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In a few days i'll be going back for my final year at uni. So far its been great, but with the wisdom of 3 year behind me what could i do to improve the experience? a mini-bar of course!!!

For my mini-bar i was going to build upon the experience of making a bar for my girlfriend: http://www.instructables.com/id/Wall-mounted-Mini-... , i also wanted to adapt the design to suit my needs, namely the need for wine.

This project cost about £20 for materials, plus a little more for paint (which we already had), it was very easy and was completed in around 2 days so a perfect weekend project.

Materials: MDF, screws, glue, 1m piano hinge, paint, wood filler, booze

Tools: saw (band saws are great!!), coping saw, screwdriver, drills (30mm hole saw, 22mm bit, standard sized bits), clamps, sandpaper, power sander

 
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Step 1: Planning

Picture of Planning

This is easily the most critical part of the build and took a bit of time, firstly i decided on what i wanted to be able to store in the bar: Wine bottles (~8), spirit bottles, corkscrew, knife, wine stoppers, chopping board, wine glasses, cocktail glasses, shot glasses.

With this list of requirements the plan started to come together and dimensions set, the width for example was set to 607mm (internally), as this is the width of a "half-sheet" the depth was determined by the height of a wine bottle which should be able to lie horizontally within the bar. my need for a variety of glasses lead me to hang some and have the others below to maximise space. i also decided to add a shelf and a draw for the chopping board and misc. utensils.

For this project i bought a 2440*1220 sheet of 9mm MDF. With a rough plan laid out i made a cutting list for my sheet material, this was done in B&Q at the time of purchase:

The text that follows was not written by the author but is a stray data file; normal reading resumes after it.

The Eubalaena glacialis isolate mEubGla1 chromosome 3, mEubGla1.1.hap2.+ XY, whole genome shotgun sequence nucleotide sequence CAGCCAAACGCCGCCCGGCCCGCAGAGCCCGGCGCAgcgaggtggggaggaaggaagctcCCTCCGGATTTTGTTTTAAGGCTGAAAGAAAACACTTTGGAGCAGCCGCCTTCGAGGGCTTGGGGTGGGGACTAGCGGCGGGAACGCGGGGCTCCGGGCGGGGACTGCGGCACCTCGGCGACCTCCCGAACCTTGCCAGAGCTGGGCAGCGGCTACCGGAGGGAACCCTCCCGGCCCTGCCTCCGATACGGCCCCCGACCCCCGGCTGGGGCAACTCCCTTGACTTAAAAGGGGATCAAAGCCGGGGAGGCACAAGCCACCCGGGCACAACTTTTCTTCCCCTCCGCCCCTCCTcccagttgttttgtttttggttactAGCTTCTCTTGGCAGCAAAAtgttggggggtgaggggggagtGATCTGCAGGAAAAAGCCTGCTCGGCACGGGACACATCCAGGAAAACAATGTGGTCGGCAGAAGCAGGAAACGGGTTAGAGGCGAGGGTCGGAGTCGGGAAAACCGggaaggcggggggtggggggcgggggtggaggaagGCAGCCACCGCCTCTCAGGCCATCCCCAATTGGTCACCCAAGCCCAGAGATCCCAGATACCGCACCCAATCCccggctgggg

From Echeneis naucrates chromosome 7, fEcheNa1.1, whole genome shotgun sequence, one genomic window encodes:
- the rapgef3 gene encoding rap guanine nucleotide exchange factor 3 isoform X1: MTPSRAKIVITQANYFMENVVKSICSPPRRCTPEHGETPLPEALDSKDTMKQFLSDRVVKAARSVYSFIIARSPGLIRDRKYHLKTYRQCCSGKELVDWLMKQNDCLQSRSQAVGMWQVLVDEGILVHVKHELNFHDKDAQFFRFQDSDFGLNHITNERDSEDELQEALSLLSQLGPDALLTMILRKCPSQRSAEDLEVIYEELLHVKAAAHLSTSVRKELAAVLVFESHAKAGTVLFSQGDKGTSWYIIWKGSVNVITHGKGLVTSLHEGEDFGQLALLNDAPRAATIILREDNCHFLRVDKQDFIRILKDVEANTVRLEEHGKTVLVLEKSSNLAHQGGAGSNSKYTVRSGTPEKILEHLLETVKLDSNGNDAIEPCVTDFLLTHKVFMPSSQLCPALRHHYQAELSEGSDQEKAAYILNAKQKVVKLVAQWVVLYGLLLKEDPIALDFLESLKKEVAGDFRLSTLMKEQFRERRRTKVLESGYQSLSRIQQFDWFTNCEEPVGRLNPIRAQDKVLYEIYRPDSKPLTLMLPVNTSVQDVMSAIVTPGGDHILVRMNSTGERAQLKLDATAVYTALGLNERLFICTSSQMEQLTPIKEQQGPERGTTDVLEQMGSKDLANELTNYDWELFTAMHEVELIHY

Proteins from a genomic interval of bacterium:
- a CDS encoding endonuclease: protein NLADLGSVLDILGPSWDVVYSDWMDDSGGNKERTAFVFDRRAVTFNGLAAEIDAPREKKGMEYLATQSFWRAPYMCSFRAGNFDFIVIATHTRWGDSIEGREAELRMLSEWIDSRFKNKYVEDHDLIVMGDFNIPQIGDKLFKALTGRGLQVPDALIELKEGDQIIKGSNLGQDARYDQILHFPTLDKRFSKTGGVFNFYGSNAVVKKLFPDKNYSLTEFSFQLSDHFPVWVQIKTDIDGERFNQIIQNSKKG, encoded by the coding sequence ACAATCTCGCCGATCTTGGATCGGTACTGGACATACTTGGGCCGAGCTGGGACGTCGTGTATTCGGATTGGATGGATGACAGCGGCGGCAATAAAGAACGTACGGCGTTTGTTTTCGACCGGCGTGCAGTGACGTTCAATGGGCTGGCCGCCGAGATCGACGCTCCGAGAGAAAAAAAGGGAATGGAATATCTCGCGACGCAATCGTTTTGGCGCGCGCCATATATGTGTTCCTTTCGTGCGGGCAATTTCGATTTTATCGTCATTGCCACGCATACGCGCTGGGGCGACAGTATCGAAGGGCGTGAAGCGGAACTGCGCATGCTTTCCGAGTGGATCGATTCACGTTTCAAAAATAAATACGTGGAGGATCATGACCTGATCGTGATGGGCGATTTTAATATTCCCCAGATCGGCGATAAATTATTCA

Top: 340*607

Bottom: 340*607

Sides: 2* 460*340

Front: 2* 440*303

Back: 440*607

Internat vertical partitions: 2* 440*320

Internal horizontal partitions: 2* 607*320 (to be cut into correct lengths lather)

Additionally i ensured i had enough pieces of miscellaneous wood in the garage to make the wine rack.

Step 2: Build wine-rack

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To build the wine rack for 8 bottles i first cut 16 300mm strips of spruce, these were approximately 20mm squares. Next was sanding and making a 45 degree cut on the ends (purely for aesthetics).

4 of the strips needed to be attached to one of the side pieces (460*340), these were spaced at 110mm intervals. The first was attached with its bottom 9mm (1 sheet thickness) above the end of the material and 9mm from the back so that it would sit at the bottom (and back) of the box interior.

Similarly 4 must be attached to one of the interior pieces however this time the first should be placed on the bottom.

The remaining 8 need to be attached back to back onto another piece. for this i used two 50mm wide, 9mm thick pieces of spruce cut to 440mm; the internal height of the bar.

These parts will then be assembled into the bar later.

Step 3: Wine glass rack

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Given the space restrictions inside i wanted my wine glass rack to be as narrow as possible whilst holding 2 glasses side by side. To do this i bought wine glasses first (white and red) and worked out what room was required to accommodate them. After doing this i was able to cut a piece of the 607*320 strip to size and by drilling a 10mm hole and cutting slots i made the rack. NB. on completion i found that the slots were a bit tighter than i would have liked due to the chamfer on the glasses so i would advise being generous with your slot width.